The Art of Gemology

Behind our most precious jewelry pieces, there is a team of avid gemologists with a keen knowledge of gemstones and metals. Gemologists decide the value of a gemstone. By studying a piece they can determine specific characteristics, and properties, such as cut, color, quality, and clarity, its origin and size, which determines its price. Gemology is considered an art; each gemstone whether natural or lab-made is purposely created to wow us. The journey of a jewelry piece into our jewelry box is quite fascinating.

Gemologists can be lapidaries: true artisans.

Gemology is the scientific study of gemstones. It includes the basic knowledge of structural, crystallographic, chemical and physical characteristics and properties of gems. It also involves the way in which gemstones are fashioned. To fashion a gemstone there are gemologists who become Lapidaries: artists in charge of cutting, polishing, and crafting stones according to the technique required for each one. There are four techniques practiced to beautify each gemstone; tumbling, cabbing, faceting, and carving.

Tumbling: is simplest form of lapidary art and it requires minimal equipment. It utilizes rough gems of the same size put in a revolving barrel with abrasives to be polished.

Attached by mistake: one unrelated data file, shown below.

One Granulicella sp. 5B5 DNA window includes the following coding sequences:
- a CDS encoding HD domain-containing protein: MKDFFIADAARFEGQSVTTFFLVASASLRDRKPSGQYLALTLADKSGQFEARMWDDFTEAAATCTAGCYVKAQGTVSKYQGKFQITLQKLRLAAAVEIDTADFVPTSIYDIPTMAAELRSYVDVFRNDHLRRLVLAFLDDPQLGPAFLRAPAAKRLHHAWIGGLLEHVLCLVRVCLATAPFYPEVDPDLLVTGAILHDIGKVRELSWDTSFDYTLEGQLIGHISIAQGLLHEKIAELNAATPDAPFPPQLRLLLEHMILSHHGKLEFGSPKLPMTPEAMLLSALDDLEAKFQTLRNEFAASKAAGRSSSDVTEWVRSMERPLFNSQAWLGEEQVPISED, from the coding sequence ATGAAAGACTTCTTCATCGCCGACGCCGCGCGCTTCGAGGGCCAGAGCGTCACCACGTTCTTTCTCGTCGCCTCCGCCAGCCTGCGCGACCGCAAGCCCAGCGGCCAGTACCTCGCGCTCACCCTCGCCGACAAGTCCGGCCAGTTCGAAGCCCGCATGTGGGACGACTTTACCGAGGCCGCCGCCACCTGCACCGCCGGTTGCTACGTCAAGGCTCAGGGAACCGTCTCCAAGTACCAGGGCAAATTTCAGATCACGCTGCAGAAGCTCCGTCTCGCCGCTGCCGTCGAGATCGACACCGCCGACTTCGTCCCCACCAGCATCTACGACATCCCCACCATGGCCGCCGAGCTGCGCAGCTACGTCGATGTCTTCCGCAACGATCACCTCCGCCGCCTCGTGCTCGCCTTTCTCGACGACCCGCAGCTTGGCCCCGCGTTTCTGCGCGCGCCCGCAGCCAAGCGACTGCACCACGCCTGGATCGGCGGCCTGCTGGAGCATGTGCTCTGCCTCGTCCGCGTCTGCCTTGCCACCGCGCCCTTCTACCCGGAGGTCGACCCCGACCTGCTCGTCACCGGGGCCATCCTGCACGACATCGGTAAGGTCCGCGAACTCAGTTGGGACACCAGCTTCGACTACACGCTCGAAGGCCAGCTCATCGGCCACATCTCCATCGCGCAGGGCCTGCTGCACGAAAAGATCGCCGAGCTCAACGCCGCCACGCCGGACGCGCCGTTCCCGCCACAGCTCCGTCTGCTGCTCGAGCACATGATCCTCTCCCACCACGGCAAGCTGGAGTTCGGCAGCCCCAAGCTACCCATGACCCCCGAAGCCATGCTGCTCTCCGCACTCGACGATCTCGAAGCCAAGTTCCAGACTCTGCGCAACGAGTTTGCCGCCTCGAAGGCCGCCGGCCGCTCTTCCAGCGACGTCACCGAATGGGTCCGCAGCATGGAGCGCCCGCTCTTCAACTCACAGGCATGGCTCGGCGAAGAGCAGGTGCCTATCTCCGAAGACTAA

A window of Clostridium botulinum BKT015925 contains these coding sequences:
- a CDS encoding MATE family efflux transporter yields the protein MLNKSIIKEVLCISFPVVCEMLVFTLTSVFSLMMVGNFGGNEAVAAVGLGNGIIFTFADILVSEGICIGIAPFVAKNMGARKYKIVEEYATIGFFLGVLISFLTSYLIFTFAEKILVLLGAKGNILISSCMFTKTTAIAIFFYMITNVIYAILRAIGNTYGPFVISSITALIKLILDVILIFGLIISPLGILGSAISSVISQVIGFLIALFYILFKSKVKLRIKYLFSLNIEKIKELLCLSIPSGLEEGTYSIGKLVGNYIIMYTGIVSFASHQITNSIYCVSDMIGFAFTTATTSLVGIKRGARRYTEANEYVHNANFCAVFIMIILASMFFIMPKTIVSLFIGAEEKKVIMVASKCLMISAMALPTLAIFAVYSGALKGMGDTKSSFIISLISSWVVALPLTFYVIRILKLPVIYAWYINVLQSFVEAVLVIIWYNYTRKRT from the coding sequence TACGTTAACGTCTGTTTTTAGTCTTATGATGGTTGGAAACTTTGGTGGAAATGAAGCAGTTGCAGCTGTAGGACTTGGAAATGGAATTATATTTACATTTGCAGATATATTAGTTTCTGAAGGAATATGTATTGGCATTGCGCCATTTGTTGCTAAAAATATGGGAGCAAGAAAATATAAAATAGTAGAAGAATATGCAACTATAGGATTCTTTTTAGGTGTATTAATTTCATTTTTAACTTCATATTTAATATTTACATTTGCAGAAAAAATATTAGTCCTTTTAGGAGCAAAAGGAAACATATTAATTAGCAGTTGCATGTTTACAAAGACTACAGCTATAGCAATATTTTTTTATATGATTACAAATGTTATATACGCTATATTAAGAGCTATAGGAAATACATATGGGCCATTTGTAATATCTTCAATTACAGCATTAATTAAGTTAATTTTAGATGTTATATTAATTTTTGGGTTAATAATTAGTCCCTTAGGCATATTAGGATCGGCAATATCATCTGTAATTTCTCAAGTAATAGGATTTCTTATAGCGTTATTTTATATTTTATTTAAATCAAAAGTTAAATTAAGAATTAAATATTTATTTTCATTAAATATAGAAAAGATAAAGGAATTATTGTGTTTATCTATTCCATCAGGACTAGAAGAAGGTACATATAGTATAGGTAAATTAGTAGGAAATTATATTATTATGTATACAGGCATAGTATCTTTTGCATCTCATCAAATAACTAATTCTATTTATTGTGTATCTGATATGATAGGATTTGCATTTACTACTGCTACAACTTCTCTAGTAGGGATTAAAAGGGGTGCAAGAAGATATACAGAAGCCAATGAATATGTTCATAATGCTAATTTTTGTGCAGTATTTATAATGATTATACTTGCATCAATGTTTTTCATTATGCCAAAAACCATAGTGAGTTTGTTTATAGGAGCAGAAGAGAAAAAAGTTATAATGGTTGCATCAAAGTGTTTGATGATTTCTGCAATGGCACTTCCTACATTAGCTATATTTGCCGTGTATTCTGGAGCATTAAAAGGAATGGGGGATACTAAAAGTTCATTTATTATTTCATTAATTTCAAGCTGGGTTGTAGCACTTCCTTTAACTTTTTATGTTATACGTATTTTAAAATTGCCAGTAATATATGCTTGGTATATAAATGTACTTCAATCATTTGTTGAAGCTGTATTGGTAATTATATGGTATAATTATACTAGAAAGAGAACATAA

It is important that the stones to work on are the same size since the bigger stones will damage the smaller stones with movement. Examples of tumbled stones are Agate and Amethyst.

Cabbing: Cabochons or “cabs” are gems cut with a flat bottom and a curved or domed top. Because of its complexity, depending on the gem material you use, cabochons can have significant resale value. Examples are opal or turquoise jewelry.


Faceting: facets are small polished planes arranged in a geometric pattern on a gemstone. Faceting is the art of cutting a faceted gemstone. The rough stone is shaped to place facets on it and then polished.

Faceting brings out the brilliance of the stone.

Image: shows the many facets of a round brilliant. Source: thegemologyproject.com





The bottom facets reflect the light entering the stone and return it to the viewer. Like what we see in diamonds and cubic zirconia. Faceting designs determine what angle to cut, which side of the stone to cut, and how much to cut off. Like in this cubic zirconia butterfly studs from Krisallis. Four cubic faceted zirconias that form a shiny beautiful and delicate butterfly on a gold setting.

Carving: Is the most challenging of techniques, if you own a cameo, you own a carved piece. A thorough understanding of lapidary principles and a distinctive artistic sense is needed to carve. There are several types of gem carving. Gem carvers usually cut cameos from sea shells or agate.

These techniques use specific machinery that skilled lapidaries know how to maneuver. Time and passion for the practice are required to create stunning pieces that are highly valued and marketable.


A precious stone is a work of art, some are displayed in museums, others auctioned for millions of dollars. Artistry, skill and gusto are needed for buying, treating, and designing jewelry. Next time that you see a piece of jewelry think about the work of love put into each detail just to be admired by you.

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